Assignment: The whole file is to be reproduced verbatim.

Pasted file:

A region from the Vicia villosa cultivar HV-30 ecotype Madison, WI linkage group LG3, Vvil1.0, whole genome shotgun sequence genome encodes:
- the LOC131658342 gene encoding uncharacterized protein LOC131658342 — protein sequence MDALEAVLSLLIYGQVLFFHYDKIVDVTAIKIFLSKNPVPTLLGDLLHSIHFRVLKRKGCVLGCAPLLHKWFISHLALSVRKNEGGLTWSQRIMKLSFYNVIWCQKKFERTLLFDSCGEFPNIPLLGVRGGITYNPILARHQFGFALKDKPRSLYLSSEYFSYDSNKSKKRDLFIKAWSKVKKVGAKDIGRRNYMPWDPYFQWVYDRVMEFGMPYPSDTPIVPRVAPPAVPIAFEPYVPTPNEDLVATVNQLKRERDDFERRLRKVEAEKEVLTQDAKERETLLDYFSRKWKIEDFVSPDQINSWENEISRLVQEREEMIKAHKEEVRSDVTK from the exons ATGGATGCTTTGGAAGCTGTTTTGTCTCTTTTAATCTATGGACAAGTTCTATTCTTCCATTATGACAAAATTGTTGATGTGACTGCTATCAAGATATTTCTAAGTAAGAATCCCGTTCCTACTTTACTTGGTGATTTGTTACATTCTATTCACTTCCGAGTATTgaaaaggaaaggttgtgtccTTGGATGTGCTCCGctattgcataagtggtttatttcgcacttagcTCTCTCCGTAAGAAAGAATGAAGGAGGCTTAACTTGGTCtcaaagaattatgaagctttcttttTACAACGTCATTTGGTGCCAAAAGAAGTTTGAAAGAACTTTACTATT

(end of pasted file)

A region from the Vicia villosa cultivar HV-30 ecotype Madison, WI linkage group LG3, Vvil1.0, whole genome shotgun sequence genome encodes:
- the LOC131658342 gene encoding uncharacterized protein LOC131658342 — protein sequence MDALEAVLSLLIYGQVLFFHYDKIVDVTAIKIFLSKNPVPTLLGDLLHSIHFRVLKRKGCVLGCAPLLHKWFISHLALSVRKNEGGLTWSQRIMKLSFYNVIWCQKKFERTLLFDSCGEFPNIPLLGVRGGITYNPILARHQFGFALKDKPRSLYLSSEYFSYDSNKSKKRDLFIKAWSKVKKVGAKDIGRRNYMPWDPYFQWVYDRVMEFGMPYPSDTPIVPRVAPPAVPIAFEPYVPTPNEDLVATVNQLKRERDDFERRLRKVEAEKEVLTQDAKERETLLDYFSRKWKIEDFVSPDQINSWENEISRLVQEREEMIKAHKEEVRSDVTK from the exons ATGGATGCTTTGGAAGCTGTTTTGTCTCTTTTAATCTATGGACAAGTTCTATTCTTCCATTATGACAAAATTGTTGATGTGACTGCTATCAAGATATTTCTAAGTAAGAATCCCGTTCCTACTTTACTTGGTGATTTGTTACATTCTATTCACTTCCGAGTATTgaaaaggaaaggttgtgtccTTGGATGTGCTCCGctattgcataagtggtttatttcgcacttagcTCTCTCCGTAAGAAAGAATGAAGGAGGCTTAACTTGGTCtcaaagaattatgaagctttcttttTACAACGTCATTTGGTGCCAAAAGAAGTTTGAAAGAACTTTACTATT